I grew up outside of Dayton, in a little village of like 4,000 people. Adam (Elliott) grew up in a town north of Dayton of about 20,000 people and Beth grew up outside of Columbus. I didn’t know Adam or anything, he knew some of my family as it turned out and we had the same teacher in high school, who went from his high school to my high school, we realized that when we met which was kind of weird.

But yeah, when Adam and I met, we played music right off the bat. We played in a band with some other people, recorded on a four-track, but, well, it’s funny, because the stuff we used to play kind of sounded like Creedence. I think we even did a Creedence cover. -laughter- So, it kind of comes full circle.

So, when we stopped doing that and didn’t play music for a minute, we were like, “we need to start playing music again.” And Beth was there, we were all hanging out a lot, all into the same visual art and the same music, we like The Fall and stuff like that, artsier kind of stuff, and we had already been into Guided By Voices and Pavement and shit. I don’t think we were necessarily trying to sound like that. We wanted to do something simple and lofty and maybe a little bit agitated.

The first album I heard from you guys was Rip It Off, probably because of Pitchfork.

Yeah, that’s most people.

And I mean, I liked it, I gravitated towards it… I listened to it a lot, but it was tough to sell people on it because, well, I like lo-fi but for a lot of people, it is hard to listen to. If you listen to it in your car, you have to turn it up way loud to be able to hear everything and get it. Was that just a necessity at the time to record to casette or is it because of those influences — Pavement, Guided By Voices.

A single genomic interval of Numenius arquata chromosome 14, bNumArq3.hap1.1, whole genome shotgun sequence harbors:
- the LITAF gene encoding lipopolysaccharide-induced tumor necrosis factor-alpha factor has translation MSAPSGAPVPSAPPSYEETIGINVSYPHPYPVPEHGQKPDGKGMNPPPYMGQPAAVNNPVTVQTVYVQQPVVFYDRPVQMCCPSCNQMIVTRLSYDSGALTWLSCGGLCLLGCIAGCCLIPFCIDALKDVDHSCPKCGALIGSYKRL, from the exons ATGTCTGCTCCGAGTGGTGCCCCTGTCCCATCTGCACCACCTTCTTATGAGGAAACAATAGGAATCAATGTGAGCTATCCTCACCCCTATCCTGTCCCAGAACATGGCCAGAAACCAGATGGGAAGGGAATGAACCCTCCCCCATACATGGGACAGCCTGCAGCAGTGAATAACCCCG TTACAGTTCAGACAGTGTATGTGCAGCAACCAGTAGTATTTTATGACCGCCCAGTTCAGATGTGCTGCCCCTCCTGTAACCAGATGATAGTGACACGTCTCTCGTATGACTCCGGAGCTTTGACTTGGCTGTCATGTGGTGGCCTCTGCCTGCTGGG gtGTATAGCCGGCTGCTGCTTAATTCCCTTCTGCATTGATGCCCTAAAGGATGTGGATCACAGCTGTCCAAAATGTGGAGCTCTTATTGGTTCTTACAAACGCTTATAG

I think it was a matter of where we were doing things that way… I mean, when we started, I wanted us to sound like Live At The Witch Trials, the fist Fall record, which had this metallic sound to it, it’s not slick but it’s very cold and, well, well done. It’s a very clear record. So, I wanted to do that, but we obviously couldn’t go into a studio, so we just did shit at home on a four-track, and like, our first record was all kinds of different shit. It was four-track, two of them were done in a studio that we randomly got into, some of them were done on these old reel-to-reel tapes that I recorded at practice and it sounded really blown-out but also really intense and cool. One song was done on a boombox. I just put the boombox in the room and it was just guitar and singing. It was like a hodgepodge.

So, from there, we did this blurred type of recording, sort of blown-out things, and it actually worked for us because our songs were so simple, I mean, we only have three things going on. It’s only guitar, drums, and keyboards. We don’t have a bass or an extra guitar or, like, a timpani player or anything. So, to fill up that space, because of the bass and simplicity of music, you make it a little blown-out and it sonically fills up that void.